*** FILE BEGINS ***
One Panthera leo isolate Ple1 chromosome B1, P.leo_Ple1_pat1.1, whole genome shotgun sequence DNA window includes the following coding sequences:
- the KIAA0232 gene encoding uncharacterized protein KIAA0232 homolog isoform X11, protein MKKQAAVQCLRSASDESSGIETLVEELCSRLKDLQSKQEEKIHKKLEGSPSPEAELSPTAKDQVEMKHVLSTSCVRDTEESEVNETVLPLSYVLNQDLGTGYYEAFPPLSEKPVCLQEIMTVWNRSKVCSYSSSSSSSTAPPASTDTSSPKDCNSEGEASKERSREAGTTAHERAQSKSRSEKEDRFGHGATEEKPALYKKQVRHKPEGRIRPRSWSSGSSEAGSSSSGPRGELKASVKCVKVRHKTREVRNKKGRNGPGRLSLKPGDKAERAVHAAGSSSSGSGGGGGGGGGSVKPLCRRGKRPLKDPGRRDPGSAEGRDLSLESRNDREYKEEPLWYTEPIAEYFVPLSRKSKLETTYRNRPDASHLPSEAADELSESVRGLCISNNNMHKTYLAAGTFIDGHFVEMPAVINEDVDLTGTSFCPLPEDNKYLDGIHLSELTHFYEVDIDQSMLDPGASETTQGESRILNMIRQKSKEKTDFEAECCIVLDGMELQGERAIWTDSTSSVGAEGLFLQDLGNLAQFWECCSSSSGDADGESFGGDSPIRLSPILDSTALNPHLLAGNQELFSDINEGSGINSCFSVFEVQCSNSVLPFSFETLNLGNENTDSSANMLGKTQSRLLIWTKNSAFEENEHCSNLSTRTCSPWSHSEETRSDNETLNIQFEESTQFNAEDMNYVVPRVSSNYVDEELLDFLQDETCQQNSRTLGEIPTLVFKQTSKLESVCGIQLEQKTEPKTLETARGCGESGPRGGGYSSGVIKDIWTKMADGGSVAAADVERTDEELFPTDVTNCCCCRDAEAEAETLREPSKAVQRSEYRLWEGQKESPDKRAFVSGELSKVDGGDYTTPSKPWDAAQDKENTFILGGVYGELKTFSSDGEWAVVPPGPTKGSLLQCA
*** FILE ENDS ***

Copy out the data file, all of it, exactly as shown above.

One Panthera leo isolate Ple1 chromosome B1, P.leo_Ple1_pat1.1, whole genome shotgun sequence DNA window includes the following coding sequences:
- the KIAA0232 gene encoding uncharacterized protein KIAA0232 homolog isoform X11, protein MKKQAAVQCLRSASDESSGIETLVEELCSRLKDLQSKQEEKIHKKLEGSPSPEAELSPTAKDQVEMKHVLSTSCVRDTEESEVNETVLPLSYVLNQDLGTGYYEAFPPLSEKPVCLQEIMTVWNRSKVCSYSSSSSSSTAPPASTDTSSPKDCNSEGEASKERSREAGTTAHERAQSKSRSEKEDRFGHGATEEKPALYKKQVRHKPEGRIRPRSWSSGSSEAGSSSSGPRGELKASVKCVKVRHKTREVRNKKGRNGPGRLSLKPGDKAERAVHAAGSSSSGSGGGGGGGGGSVKPLCRRGKRPLKDPGRRDPGSAEGRDLSLESRNDREYKEEPLWYTEPIAEYFVPLSRKSKLETTYRNRPDASHLPSEAADELSESVRGLCISNNNMHKTYLAAGTFIDGHFVEMPAVINEDVDLTGTSFCPLPEDNKYLDGIHLSELTHFYEVDIDQSMLDPGASETTQGESRILNMIRQKSKEKTDFEAECCIVLDGMELQGERAIWTDSTSSVGAEGLFLQDLGNLAQFWECCSSSSGDADGESFGGDSPIRLSPILDSTALNPHLLAGNQELFSDINEGSGINSCFSVFEVQCSNSVLPFSFETLNLGNENTDSSANMLGKTQSRLLIWTKNSAFEENEHCSNLSTRTCSPWSHSEETRSDNETLNIQFEESTQFNAEDMNYVVPRVSSNYVDEELLDFLQDETCQQNSRTLGEIPTLVFKQTSKLESVCGIQLEQKTEPKTLETARGCGESGPRGGGYSSGVIKDIWTKMADGGSVAAADVERTDEELFPTDVTNCCCCRDAEAEAETLREPSKAVQRSEYRLWEGQKESPDKRAFVSGELSKVDGGDYTTPSKPWDAAQDKENTFILGGVYGELKTFSSDGEWAVVPPGPTKGSLLQCA